Partial cloud cover forecast for Monday

A once-in-a-lifetime opportunity to view a total solar eclipse in Hamilton County is now just days away, though how clear the view will be depends entirely on Monday’s weather.

Less than a week before the much anticipated eclipse, the extended weather forecast is showing low chances for rain but potentially high chances for partial cloud cover. It could be better, according to Mike Moritz, a forecaster with the National Weather Service in Hastings, though it could be worse.
“My take on that day is that it will more likely be dry than wet, but I think clouds will be an issue,” Moritz predicted Monday. “Clouds, especially, are the one thing that’s most important about this forecast and that’s the most challenging. The type of clouds I’m predicting, sort of a high, wispy type of cloud, may not hinder the viewing that much but there are just a lot of variables in that.”
A full week ahead of the event, Moritz is predicting blanketed type cloud cover in Central Nebraska, though he said the skies may be clearer in eclipse viewing areas within a few hours drive.
“The type of clouds I’m anticipating right now are in the mid to upper atmosphere,” he explained. “Having said that, there will be some pockets nearby that will be more clear than others. It’s not perfect, but it’s not terrible either.
“It looks to me like the area in far northeast Kansas and southeast Nebraska looks pretty good,” he added. “Another area that might be okay is in the Wyoming region. We’re sort of in the middle of that and right now that’s where those clouds are looking like.”
For those who are willing to travel to see the eclipse, Moritz advised watching the forecast right up until Monday morning if possible.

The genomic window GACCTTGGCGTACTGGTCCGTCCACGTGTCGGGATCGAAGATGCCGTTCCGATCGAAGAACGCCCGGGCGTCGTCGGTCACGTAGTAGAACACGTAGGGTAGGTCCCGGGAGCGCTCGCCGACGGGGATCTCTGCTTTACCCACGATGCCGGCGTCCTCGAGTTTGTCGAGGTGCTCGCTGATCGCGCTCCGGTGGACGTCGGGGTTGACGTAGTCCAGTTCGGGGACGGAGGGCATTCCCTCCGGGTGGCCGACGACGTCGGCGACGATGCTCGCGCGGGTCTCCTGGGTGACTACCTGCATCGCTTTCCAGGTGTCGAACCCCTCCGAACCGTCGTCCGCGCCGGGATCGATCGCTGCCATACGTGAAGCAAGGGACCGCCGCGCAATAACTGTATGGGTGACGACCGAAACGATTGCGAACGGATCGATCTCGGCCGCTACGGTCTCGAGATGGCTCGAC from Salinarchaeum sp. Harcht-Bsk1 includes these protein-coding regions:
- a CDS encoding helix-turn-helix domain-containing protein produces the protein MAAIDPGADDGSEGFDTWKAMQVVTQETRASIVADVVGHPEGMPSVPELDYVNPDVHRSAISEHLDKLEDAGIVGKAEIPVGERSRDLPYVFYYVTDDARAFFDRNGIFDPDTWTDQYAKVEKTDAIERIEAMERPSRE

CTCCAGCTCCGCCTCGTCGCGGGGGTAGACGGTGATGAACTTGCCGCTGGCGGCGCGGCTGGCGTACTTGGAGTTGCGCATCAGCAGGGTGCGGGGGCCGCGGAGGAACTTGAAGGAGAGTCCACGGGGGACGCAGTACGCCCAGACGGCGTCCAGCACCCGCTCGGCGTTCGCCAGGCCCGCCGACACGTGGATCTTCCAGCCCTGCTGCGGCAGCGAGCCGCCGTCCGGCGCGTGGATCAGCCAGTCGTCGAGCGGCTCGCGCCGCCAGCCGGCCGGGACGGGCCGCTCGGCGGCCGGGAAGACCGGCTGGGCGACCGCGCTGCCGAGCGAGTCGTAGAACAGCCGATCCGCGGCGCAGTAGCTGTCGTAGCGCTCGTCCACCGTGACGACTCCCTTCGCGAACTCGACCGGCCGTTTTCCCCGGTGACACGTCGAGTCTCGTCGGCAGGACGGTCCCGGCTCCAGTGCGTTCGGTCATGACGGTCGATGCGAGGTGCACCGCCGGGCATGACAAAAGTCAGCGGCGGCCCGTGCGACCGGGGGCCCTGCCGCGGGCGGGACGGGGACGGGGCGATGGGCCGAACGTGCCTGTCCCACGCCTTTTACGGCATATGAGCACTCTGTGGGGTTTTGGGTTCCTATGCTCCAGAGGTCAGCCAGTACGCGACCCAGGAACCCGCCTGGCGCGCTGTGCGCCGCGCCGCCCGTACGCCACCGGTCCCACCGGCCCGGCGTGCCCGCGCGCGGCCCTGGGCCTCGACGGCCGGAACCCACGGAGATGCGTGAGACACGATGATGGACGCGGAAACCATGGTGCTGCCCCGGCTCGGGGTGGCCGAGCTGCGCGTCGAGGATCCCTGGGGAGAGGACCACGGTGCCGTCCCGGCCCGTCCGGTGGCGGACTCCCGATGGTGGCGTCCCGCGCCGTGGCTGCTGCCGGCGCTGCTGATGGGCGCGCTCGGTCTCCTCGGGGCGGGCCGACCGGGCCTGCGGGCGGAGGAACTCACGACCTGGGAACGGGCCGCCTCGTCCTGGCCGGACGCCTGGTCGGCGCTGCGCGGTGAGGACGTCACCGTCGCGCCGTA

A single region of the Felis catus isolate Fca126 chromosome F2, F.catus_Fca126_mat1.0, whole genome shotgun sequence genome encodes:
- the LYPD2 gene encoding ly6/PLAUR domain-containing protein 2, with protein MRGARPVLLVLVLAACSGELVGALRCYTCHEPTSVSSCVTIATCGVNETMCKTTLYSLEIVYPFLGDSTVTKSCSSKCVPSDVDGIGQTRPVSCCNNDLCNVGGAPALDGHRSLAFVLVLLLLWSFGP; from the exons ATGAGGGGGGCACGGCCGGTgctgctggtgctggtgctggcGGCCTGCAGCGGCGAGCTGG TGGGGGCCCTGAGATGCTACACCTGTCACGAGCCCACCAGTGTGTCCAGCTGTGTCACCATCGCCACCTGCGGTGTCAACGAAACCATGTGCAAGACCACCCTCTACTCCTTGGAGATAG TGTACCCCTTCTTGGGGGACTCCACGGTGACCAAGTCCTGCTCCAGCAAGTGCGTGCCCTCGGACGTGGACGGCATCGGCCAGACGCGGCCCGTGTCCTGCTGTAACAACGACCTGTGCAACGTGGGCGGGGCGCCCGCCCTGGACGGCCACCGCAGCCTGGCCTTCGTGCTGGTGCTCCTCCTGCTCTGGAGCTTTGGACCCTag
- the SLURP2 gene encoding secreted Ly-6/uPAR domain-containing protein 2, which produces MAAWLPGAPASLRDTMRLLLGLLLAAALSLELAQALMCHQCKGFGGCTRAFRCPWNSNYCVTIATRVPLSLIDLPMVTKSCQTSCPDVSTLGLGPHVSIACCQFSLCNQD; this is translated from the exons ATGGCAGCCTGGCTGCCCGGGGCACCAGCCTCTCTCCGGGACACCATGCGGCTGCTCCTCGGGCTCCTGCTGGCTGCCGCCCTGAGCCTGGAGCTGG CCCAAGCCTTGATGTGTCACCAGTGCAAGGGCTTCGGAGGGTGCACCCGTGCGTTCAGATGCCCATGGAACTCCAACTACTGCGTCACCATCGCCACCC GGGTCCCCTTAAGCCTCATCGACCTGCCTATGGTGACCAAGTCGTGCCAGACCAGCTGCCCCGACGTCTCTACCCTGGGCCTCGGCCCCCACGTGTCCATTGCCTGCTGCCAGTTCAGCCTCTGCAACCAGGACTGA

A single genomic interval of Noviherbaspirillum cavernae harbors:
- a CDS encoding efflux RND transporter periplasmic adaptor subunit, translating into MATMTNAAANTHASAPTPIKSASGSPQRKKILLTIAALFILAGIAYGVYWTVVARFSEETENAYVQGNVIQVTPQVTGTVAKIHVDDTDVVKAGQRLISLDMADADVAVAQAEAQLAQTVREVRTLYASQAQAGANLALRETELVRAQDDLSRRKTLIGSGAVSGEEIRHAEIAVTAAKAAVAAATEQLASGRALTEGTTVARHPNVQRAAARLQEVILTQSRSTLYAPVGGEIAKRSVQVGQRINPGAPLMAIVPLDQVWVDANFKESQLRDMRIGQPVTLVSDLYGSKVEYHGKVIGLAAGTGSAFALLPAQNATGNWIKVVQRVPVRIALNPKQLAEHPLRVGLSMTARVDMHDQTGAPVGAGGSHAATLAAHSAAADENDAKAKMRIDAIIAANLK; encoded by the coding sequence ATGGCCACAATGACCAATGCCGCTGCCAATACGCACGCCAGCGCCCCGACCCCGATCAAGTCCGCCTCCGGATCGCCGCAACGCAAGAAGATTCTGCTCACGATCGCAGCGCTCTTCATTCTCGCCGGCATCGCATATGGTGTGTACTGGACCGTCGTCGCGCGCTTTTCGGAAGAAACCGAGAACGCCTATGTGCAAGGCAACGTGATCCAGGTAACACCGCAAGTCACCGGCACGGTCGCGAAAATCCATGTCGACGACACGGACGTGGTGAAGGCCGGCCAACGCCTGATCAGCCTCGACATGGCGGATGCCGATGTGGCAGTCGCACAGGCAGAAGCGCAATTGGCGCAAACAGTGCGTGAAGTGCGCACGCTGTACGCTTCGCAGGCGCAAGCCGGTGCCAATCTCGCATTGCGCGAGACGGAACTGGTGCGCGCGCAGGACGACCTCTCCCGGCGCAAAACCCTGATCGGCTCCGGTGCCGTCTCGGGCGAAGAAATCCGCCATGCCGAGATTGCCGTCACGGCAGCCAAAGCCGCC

“Predicting cloud cover is very complex because it’s not just what you and I would walk outside and see,” he said. “The clouds occur at different levels of the atmosphere. Some are ice clouds and some are water clouds and that can affect what you are able to see. That Monday morning forecast is going to be really important.”
Dan Glomski, a self-proclaimed “eclipse evangelist” who has been working for more than a year to raise awareness to plan viewing events in Aurora, said he for one will be watching the forecast closely. Though he hopes the skies will be clear here Monday, he has made it clear for months that he’ll be hitting the road if necessary.
“I’m going to make the decision at 5 o’clock Sunday,” Glomski said. “I would hate to bug out on people and all of a sudden it clears off and you can see the eclipse. That would be a nightmare for me. So this cooler weather is great if you hate hot summer weather, but for seeing the eclipse this could be a literally worst-case scenario.”
If the cloud-cover forecast looks shaky or bad, Glomski said he will probably head northwest.
“That’s likely where the skies are going to be clearest and driest,” he said. “There are a lot of ranch roads in that area, but I’ve got a couple of ideas for spots. I guess we’ll cross that bridge when we get to it.”
Kirt Smith, emergency management coordinator, said he will be monitoring the National Weather Service forecast and plans to share updates with emergency managers and event organizers leading up to Monday’s eclipse.

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